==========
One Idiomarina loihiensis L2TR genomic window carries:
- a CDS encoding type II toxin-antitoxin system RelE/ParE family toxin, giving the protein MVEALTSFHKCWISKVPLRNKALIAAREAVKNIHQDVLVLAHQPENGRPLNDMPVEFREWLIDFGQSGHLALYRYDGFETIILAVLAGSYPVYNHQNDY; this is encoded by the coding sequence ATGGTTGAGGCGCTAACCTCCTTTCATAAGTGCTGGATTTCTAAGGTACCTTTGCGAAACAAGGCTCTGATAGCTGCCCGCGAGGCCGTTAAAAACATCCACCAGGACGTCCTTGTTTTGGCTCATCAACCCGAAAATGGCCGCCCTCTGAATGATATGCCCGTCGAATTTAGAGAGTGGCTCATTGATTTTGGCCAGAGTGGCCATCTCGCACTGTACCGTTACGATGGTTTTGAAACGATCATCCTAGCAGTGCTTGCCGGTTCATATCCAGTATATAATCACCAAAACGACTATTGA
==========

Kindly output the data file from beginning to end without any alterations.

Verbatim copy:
One Idiomarina loihiensis L2TR genomic window carries:
- a CDS encoding type II toxin-antitoxin system RelE/ParE family toxin, giving the protein MVEALTSFHKCWISKVPLRNKALIAAREAVKNIHQDVLVLAHQPENGRPLNDMPVEFREWLIDFGQSGHLALYRYDGFETIILAVLAGSYPVYNHQNDY; this is encoded by the coding sequence ATGGTTGAGGCGCTAACCTCCTTTCATAAGTGCTGGATTTCTAAGGTACCTTTGCGAAACAAGGCTCTGATAGCTGCCCGCGAGGCCGTTAAAAACATCCACCAGGACGTCCTTGTTTTGGCTCATCAACCCGAAAATGGCCGCCCTCTGAATGATATGCCCGTCGAATTTAGAGAGTGGCTCATTGATTTTGGCCAGAGTGGCCATCTCGCACTGTACCGTTACGATGGTTTTGAAACGATCATCCTAGCAGTGCTTGCCGGTTCATATCCAGTATATAATCACCAAAACGACTATTGA